• Hold all hot foods at temperatures above 140° F, and all cold foods at temperatures below 41° F
  • Heat cooked vegetables and fruit to a temperature of 140° F or higher

Store leftovers correctly

Leftovers are great, but remember to follow these safety tips to keep them safe:

  • Refrigerate turkey and the stuffing within 2 hours after removing from the oven:
    • Reheat to 165° F and serve again within 3 to 4 days, or
    • Freeze for later use
  • Store turkey and stuffing in separate containers
  • Use leftover gravy within 1 to 2 days, reheating it to a boil
  • Do not hold or leave cooked vegetables at room temperature

References and recommended readings
Countdown to the Thanksgiving holiday. US Dept of Agriculture, Food Safety and Inspection Service website. Updated August 7, 2013. Accessed September 25, 2014.

It’s turkey time: safely prepare your holiday meal. Centers for Disease Control and Prevention website. Updated November 25, 2013. Accessed September 25, 2014.

Roasting those “other” holiday meats. US Dept of Agriculture, Food Safety and Inspection Service website. Updated August 7, 2013. Accessed September 25, 2014.

World AIDS Day

World AIDS Day

December 1st marks World AIDS Day. A day in which we stand in solidarity with people who have become infected with HIV, remember those who have died from AIDS-related illnesses, and recommit to realizing our collective goal of an AIDS-free generation.

JSI is committed to the fight against HIV both in the U.S. and internationally. We collaborate to scale up innovative prevention, treatment, and care strategies, and integrate them into existing systems. In the U.S., we work with our federal and state partners to support the coordination, evaluation, and improvement of HIV services so as to achieve the goals of the National HIV/AIDS Strategy. Internationally, we partner with governments, communities, and local partners to support progress toward achieving the UNAIDS 90-90-90goals. In all our HIV work, JSI is committed to the active participation of those living with and at risk for HIV.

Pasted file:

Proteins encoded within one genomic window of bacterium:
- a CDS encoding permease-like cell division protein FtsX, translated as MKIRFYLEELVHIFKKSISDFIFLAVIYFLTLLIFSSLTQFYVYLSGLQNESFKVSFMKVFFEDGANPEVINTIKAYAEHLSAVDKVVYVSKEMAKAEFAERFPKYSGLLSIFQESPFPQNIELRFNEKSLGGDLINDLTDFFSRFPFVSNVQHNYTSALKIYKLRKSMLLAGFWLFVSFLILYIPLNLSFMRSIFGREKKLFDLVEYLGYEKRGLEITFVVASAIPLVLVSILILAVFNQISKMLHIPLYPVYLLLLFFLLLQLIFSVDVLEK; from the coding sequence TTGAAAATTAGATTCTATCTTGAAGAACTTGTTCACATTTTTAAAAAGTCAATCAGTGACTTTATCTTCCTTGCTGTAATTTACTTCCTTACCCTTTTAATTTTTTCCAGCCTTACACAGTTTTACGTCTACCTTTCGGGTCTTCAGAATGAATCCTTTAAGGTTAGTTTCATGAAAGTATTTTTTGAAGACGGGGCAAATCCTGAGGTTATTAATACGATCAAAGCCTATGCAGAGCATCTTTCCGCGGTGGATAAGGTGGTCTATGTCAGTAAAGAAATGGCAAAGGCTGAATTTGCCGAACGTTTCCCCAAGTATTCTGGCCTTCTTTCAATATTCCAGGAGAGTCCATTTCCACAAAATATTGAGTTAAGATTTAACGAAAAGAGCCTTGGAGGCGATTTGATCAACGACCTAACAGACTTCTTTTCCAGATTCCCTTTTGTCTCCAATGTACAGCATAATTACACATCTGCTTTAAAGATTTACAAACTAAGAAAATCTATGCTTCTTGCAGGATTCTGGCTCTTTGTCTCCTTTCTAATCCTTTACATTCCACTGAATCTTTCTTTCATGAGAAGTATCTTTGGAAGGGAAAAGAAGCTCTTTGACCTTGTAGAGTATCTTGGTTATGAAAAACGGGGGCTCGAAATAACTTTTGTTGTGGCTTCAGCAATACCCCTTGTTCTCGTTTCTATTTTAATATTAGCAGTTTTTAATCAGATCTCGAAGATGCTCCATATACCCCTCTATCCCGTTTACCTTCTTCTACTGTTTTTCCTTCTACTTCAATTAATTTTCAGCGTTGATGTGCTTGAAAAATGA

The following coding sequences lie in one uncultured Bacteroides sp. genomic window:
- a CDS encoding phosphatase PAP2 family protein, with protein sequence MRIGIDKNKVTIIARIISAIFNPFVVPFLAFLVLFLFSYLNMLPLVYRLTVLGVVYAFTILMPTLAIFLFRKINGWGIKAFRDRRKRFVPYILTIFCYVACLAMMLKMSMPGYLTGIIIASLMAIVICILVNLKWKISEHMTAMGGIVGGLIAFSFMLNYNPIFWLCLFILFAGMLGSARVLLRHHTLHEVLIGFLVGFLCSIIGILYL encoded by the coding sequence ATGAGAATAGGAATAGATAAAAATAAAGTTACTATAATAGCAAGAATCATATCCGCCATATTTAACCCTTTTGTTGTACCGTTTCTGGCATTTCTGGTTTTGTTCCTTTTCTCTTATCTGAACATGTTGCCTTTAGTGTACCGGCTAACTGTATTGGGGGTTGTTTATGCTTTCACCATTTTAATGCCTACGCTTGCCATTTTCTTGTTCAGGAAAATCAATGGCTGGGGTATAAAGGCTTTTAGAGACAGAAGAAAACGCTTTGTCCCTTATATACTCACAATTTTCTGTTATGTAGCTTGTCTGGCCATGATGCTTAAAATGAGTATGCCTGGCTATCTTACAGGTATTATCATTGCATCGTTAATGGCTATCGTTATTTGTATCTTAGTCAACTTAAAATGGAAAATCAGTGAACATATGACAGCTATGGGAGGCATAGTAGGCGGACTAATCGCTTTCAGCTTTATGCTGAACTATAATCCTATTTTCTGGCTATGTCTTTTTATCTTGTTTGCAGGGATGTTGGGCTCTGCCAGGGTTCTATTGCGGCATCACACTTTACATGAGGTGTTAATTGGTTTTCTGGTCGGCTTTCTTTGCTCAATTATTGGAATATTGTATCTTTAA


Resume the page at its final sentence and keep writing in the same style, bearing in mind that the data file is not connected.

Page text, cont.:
With more than three decades of work in HIV, JSI and our partners engage to:

  • Reduce new HIV infections
  • Increase access to continuous treatment services
  • Improve the quality of life for people living with HIV
  • Address stigma and discrimination
  • Reduce health inequities
  • Build the capacity of organizations to deliver cost-effective and coordinated HIV care services

Although great strides have been made in responding to HIV, it still poses a risk to public health. JSI remains dedicated to engaging partners to maximize our impact and improve access to comprehensive HIV services. Our staff are committed to providing evidence-based, context-specific solutions that respond to locally-identified needs.

Learn more about some of our worldwide HIV initiatives:

AIDSFree aims to improve the quality and effectiveness of high-impact, evidence-based HIV & AIDS interventions. It provides innovative knowledge management, technical leadership, program sustainability, strategic planning, and program implementation to USAID missions, host-country governments, and HIV implementers. helps to advance the national response in the United States to people at risk for, or living with, HIV—especially those from communities of color and other vulnerable populations. Through the program, we model and promote the innovative use of digital communication tools and technologies and provide technical assistance to our partners and stakeholders to support public health outreach and messaging.
Advancing Partners & Communities works to increase the quality of HIV services, reduce stigma and discrimination, improve access to voluntary counseling and HIV testing, increase access to services that prevent mother-to-child transmission of HIV, and mitigate the impact of HIV & AIDS on adults and children.